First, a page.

|Posted by Eilis on July 16, 2011 at 1:20 PM|
Developing Early Writing Behaviors Through Teaching Interactions
This chapter provides many examples of ways to encourage our young students to start putting their thoughts on paper. I like all the specific phrases that Fountas and Pinnell listed for teachers to say to students to encourage their early writing efforts. Basically, the word "good" is not good enough. I sometimes find that I read material like this, plan to incorporate suggestions into my future teaching, but close the book, and forget the specifics. So, I made a cute list of some of my favorite phrases from the chapter. I am going to display it in my classroom and refer to it when I am working with kids on writing.
What writing looks like in my classroom:
We begin journals during the first days of school. I keep it simple by passing out blank white paper and markers. At the beginning of the year I am looking for pictures and names. (I date and file the pages.) I move around the room writing sentences dictated by the kids as called for. It is amazing to see the development in the pictures over the year. Many of the children add letters and words over time. I love the "speech bubble" idea that Karen shared yesterday http://prekinders.com/2011/07/literacy-beginnings-chapter-16/. I can't wait to try that.
The writing center is always available during center time. I try to keep it engaging with student name cards, envelopes, Magnadoodles, dry erase boards, stencils, and alphabet stamping markers, etc. http://www.growinginprek.com/writingcenter.htm. I ask families for recycled paper at the beginning of the year. The kids don't mind using the blank side of old letterhead or office copies. There is also new blank paper available when both sides matter. Leslie gave some great tips on making blank books in her blog about chapter 15: http://nomoreworksheets.com/2011/07/learning-to-write/.
Rotating materials can really increase interest. (Cute seasonal pencils are very appealing.) It seems like writing "clicks" for many of the students each February when the writing center is stocked with materials to make valentines. I include some words like Mom, Dad, and " I love you" for the kids to copy.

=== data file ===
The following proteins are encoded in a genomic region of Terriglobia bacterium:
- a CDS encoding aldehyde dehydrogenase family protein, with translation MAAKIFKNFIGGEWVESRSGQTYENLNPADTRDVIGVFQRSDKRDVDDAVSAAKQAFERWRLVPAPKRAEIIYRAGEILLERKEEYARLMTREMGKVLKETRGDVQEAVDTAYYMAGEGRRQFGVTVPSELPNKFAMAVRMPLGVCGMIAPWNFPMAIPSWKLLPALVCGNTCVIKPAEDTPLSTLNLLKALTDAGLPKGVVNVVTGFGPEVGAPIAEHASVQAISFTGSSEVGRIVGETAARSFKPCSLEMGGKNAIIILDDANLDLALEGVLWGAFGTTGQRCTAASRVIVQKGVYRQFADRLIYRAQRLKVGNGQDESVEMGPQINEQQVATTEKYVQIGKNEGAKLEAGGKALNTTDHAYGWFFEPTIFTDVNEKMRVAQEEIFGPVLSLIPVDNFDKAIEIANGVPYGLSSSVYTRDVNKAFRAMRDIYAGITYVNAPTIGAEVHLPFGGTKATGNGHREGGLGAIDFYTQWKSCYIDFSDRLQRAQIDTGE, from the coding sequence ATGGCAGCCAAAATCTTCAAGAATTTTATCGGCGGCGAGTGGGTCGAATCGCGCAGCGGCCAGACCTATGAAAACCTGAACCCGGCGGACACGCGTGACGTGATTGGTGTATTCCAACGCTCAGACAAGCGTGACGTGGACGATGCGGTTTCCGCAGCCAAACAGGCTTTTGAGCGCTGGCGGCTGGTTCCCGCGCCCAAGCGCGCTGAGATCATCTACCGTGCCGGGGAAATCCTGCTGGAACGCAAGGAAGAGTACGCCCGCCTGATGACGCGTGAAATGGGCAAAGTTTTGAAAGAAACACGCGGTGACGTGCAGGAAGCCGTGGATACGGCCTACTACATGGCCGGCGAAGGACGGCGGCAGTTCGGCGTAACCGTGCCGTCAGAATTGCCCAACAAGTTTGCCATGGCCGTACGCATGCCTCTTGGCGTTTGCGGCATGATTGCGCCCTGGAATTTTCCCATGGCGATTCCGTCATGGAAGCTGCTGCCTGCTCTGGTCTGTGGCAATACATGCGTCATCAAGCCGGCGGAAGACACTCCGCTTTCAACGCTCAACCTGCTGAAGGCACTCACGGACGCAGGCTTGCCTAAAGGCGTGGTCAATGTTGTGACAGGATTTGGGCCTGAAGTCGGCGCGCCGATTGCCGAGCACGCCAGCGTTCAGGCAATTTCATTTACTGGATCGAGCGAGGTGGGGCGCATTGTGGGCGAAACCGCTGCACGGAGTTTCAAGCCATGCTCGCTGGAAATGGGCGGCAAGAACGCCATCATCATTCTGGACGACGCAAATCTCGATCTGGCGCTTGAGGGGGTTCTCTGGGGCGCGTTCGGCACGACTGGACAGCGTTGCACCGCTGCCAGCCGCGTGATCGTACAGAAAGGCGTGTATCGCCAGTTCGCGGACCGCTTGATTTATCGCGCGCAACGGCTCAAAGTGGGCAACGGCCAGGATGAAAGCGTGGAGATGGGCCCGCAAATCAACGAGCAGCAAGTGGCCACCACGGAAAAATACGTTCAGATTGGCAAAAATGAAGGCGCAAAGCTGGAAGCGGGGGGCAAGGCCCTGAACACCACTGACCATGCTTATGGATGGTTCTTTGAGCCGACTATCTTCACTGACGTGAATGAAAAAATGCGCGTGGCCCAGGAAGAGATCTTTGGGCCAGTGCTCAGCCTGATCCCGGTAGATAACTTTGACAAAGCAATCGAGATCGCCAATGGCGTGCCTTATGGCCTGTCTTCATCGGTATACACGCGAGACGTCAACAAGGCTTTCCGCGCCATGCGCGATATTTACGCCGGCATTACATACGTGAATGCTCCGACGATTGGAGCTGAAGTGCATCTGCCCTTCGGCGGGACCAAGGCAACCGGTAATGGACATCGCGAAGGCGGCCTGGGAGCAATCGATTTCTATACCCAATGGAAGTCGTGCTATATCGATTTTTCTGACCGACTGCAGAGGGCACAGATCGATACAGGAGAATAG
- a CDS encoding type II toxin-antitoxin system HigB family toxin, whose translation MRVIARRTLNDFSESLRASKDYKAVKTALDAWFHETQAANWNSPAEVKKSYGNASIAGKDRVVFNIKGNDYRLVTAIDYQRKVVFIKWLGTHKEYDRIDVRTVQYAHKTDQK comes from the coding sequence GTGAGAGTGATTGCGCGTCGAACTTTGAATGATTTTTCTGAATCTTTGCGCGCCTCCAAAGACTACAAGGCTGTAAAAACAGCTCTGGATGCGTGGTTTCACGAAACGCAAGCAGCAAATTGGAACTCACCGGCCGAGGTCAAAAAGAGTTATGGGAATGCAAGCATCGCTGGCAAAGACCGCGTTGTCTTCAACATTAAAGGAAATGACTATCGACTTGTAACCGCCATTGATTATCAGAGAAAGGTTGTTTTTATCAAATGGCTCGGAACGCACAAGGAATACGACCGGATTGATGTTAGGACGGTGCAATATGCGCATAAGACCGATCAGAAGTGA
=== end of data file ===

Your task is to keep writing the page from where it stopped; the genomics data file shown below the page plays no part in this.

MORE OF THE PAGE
The kids get very involved in making cards for parents and friends with the words "I love..." This tends to carry over into their journals.
Aarohi wrote family members' names without any help.
Lauren was able sound out "pup" when journal writing that she loved her dogs.
She used visual analysis to write "my" and "love" since she was very familar with these words.
Creating Birthday Cards
On a student's birthday, I fold a piece of construction paper into a card, write Happy Birthday John on the front, and have all the kids sign inside. This year, that activity lead to students creating birthday card extravaganzas for each other in the writing center. The one below was created by a group of girls for one girl in the class. They taped it together.
One of the girls wrote everyone's name as part of the card.
Setting up a post office in the dramatic play area also prompted a lot of writing.
The example below was actually a correction of a number, but I just loved it and wanted to share. We had been counting the cans that class families donated for a food drive. The kids counted and corrected the sign as they arrived one morning. (I wish I could show you the picture of the kids sitting around the box, grinning with pride at their accomplishment.)
Composing Sentences and Placing Words on the Page
I model these activities in shared writing. The children provided these suggestions for what they were going to do if it snowed tomorrow (which didn't pan out, but was a very exciting prospect in the Texas Gulf Coast at the time).
The authors mention having students write the letters in the air. This has been a fun and very popular circle activity in our room. They remind us, as teachers, to be consistent in demonstrating how to form letters. They provide Appendix H with descriptions of the "verbal path." In Appendix D, Lesson 7, they suggest that "pairing the verbal path descriptions with motor movements helps children form letters efficiently. Eventually, they will internalize the language, and the actions will become automatic." I think these are great suggestions.